: Community Diagnosis and
Communication

-

6
0

-

-

30

45

3

Totals







8


Year 3

Block 1

Semester I

LH

Lb
.H

TH

PH

SH

CH

CU

BBS 3
1
0
1

Research Proposal writing

and Data management


2

-

30

10

1
6

30

2

BBS 3102: Non

c潭ou湩捡扬攠摩獥ase猠

5











5

BBS″㄰㌺⁒e灲潤pc瑩癥⁨ a汴栠h湤n
C桩h搠獵牶楶dl

5











5

Select any
2

courses

including medicine
and gender








BBS 3103:

Medical anthropology


2

12

24

32

36

60

4

BBS 3104:

Medical geography




2

12

24

32

36

60

4

BBS 3105:

History of medicine


2

12

24

32

36

60

4

BBS 3106:

Medicine and gender


2

12

24

32

36

60

4

Totals







21


Option I: Pharmacology

Semester II

LH

Lb
.H

TH

PH

SH

CH

CU

BBS 3201: Chemotherapeutic agents and
antimicrobial resistance

8

30

24

30

30

60

4

BBS 3202: Drug development, registration,
marketing and regulatory issues

10

30

30

30

40

75

5


BBS 3203: Toxicology, drug Abuse and
drug safety issues

3

15

20

15

30

45

3

BBS 3204: Dissertation writing

3

15

30

20

60

4
5

3

Total







15









Option II : Microbiology

Semester II

LH

Lb
.H

TH

PH

SH

CH

CU

BBS 3205: Applied bacteriology and
parasitology

10

30

30

30

40

75

5

BBS 3206: Applied Mycology and
Virology

6

20

18

20

20

45

3

BBS 3207. Routine diagnostic
Techniques

8

30

24

30

30

60

4

BBS 3204 Dissertation writing

3

15

30

20

60

4
5

3

Total







15


Option III: Anatomy

Semester II

LH

L
.H

TH

PH

SH

CH

CU

BBS 3208 Embryology, Human
development and Comparative anatomy

8

30

24

30

30

60

4

BBS 3209 Microscopic anatomy and
histological
techniques

10

30

30

30

40

75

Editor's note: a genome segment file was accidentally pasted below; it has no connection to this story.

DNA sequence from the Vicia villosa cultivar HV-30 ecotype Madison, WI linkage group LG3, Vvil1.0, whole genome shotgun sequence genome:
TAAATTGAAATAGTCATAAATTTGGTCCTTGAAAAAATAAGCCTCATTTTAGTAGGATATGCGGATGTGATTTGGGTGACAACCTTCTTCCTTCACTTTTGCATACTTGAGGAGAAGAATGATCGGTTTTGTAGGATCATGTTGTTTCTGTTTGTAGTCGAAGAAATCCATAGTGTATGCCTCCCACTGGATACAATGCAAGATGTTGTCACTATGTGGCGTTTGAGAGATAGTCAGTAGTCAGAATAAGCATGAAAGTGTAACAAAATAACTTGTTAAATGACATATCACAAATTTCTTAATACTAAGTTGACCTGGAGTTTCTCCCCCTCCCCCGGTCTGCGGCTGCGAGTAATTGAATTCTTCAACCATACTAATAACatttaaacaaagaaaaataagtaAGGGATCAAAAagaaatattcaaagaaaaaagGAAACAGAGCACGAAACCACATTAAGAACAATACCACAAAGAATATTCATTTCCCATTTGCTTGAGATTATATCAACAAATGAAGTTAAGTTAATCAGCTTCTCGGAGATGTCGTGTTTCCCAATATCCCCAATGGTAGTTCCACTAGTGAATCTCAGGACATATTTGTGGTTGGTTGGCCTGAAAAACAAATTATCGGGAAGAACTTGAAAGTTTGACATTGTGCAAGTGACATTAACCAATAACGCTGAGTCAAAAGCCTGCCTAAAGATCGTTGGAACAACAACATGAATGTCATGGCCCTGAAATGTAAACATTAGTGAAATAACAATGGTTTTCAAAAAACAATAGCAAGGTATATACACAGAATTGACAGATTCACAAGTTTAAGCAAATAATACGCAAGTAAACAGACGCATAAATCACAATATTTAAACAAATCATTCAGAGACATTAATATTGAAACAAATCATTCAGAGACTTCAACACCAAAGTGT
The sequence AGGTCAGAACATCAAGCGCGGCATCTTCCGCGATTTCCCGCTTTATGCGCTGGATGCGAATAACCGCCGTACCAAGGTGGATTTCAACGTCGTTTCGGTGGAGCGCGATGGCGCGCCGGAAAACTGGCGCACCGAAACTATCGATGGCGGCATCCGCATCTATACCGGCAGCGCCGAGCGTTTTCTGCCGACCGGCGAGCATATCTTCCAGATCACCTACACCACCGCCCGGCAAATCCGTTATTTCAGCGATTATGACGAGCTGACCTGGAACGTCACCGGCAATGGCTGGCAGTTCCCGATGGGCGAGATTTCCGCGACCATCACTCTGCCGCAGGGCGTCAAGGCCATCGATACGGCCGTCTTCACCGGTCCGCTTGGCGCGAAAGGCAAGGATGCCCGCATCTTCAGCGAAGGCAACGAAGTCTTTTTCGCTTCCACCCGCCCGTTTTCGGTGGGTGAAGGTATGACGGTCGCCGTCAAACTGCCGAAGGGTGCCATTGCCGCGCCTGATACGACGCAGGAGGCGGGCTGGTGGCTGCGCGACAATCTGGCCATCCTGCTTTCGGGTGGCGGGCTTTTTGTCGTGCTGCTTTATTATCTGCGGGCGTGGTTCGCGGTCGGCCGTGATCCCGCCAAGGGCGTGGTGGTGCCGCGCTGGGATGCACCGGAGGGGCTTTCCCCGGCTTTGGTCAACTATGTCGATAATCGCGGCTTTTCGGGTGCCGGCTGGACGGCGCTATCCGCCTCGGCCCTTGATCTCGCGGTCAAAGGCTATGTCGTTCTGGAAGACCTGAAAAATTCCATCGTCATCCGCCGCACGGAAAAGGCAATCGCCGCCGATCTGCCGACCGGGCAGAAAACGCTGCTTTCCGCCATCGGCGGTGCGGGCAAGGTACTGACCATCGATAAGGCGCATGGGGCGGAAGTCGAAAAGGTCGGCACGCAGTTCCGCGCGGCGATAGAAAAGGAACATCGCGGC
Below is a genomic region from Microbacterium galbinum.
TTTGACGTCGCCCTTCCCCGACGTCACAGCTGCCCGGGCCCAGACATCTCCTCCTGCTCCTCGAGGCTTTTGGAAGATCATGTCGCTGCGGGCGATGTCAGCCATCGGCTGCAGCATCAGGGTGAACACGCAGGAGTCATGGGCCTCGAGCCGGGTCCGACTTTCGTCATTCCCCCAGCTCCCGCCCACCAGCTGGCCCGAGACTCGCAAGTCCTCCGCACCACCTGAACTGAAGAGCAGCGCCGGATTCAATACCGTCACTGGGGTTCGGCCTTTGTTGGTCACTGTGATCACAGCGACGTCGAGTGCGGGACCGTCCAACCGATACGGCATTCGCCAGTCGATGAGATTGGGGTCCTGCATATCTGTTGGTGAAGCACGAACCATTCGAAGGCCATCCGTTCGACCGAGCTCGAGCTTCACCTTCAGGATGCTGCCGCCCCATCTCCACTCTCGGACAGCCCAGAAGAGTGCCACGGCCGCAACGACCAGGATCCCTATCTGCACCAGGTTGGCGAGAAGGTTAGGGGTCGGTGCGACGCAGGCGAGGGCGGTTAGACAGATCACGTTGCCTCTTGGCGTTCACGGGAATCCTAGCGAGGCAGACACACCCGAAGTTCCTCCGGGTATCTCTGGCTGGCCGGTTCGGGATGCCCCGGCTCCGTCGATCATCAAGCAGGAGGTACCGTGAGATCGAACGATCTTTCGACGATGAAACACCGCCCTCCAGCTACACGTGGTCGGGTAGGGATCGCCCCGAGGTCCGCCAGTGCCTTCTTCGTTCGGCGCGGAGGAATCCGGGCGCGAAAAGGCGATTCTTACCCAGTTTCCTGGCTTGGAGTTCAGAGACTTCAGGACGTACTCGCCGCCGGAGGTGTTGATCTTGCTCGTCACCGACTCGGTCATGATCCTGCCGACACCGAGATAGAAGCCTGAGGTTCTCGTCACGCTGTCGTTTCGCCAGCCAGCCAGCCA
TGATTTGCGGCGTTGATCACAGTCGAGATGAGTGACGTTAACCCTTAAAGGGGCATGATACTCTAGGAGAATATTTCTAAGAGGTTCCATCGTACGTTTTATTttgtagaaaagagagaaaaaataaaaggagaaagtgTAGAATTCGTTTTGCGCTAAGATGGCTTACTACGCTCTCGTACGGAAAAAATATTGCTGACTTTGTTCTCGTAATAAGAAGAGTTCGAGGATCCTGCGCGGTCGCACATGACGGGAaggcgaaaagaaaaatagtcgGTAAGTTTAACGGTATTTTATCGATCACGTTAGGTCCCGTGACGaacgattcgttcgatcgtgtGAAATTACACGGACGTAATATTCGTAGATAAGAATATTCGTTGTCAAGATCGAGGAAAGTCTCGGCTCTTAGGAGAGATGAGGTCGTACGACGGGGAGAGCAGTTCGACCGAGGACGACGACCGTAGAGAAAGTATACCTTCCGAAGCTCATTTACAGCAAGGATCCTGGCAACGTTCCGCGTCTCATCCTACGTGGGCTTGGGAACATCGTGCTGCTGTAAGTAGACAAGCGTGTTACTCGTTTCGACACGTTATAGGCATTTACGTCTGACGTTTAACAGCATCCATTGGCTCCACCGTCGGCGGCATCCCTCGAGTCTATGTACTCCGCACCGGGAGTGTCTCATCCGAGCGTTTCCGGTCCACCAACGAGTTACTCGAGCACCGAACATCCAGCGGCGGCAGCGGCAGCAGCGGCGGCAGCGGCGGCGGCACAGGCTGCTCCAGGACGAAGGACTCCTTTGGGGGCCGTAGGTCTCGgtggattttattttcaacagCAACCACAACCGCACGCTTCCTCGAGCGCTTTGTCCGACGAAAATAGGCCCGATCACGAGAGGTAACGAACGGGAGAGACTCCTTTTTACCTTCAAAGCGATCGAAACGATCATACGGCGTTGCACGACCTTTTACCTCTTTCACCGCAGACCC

5


BBS 3210 Tissue preservation and
embalming

3

15

20

15

30

45

3

BBS 3204 Dissertation writing

3

15

30

20

60

4
5

3

Total







15


Option IV: Heamatology


Semester II

LH

L
.H

TH

PH

SH

CH

CU

BBS 3211: Blood and Heamopoetic
tissue disorders

8

30

24

30

30

60

4

BBS 3212: Diagnostic approaches in
haematology

10

30

30

30

40

75

5

BBS 3213: Transfusion and stem cell
transplantation

3

15

20

15

30

45

3

BBS 3204 Dissertation writing

3

15

30

20

60

4
5

3

Total







15





Option VII: Histopathology

Semester II

LH

L
.H

TH

PH

SH

CH

CU

BBS 3214. Laboratory techniques in
histopathology

8

30

24

30

30

60

4

BBS

3
2
1
6

Autopsy and Mortuary
Techniques

3

15

20

15

30

45

3

BBS

321
5

Special Ancillary
Diagnostic

techniques in pathology

10

30

30

30

40

75

5

BBS 3204 Dissertation writing

3

15

30

20

60

4
5

3

Total







15








Option V: Molecular Biology


Semester II

LH

L
.H

TH

PH

SH

CH

CU

BBS

321
7

Advanced concepts of
cell biology and principles of
microscopic
analysis

4

15

30

20

60

75

5

BBS

3
2
1
8

Principles of molecular
biology

5

15

30

20

60

75

5

BBS

321
9

Advanced molecular
biology and biotechnology

2

6

12

8

24

30

2

BBS 3204 Dissertation writing

3

15

30

20

60

4
5

3

Total







15


Option VI: Physiology

Semester II

LH

L
.H

TH

PH

SH

CH

CU

BBS

32
20

Application of
Radioimmunoassay and Imaging
techniques

4

15

30

20

60

75

5

BBS

3
221

Physiological Assessment
of brain and Nueronal functions.

5

15

30

20

60

75

5

BBS

32
22: Physiological assessment of
body
systems

2

6

12

8

24

30

2

BBS 3204 Dissertation writing

3

15

30

20

60

4
5

3

Total







15



Option
IIX
: Clinical Chemistry


Semester II

LH

L
.H

TH

PH

SH

CH

CU

BBS 3223. Clinical chemistry
Equipments and Instrumentation

8

30

24

30

30

60

4

BBS

3
224

Clinical Biochemistry
and disease processes

3

15

20

15

30

45

3

BBS

32
25

Principles and
applications of laboratory techniques

10

30

30

30

40

75

5

BBS 3204 Dissertation writing

3

15

30

20

60

4
5

3

Total







15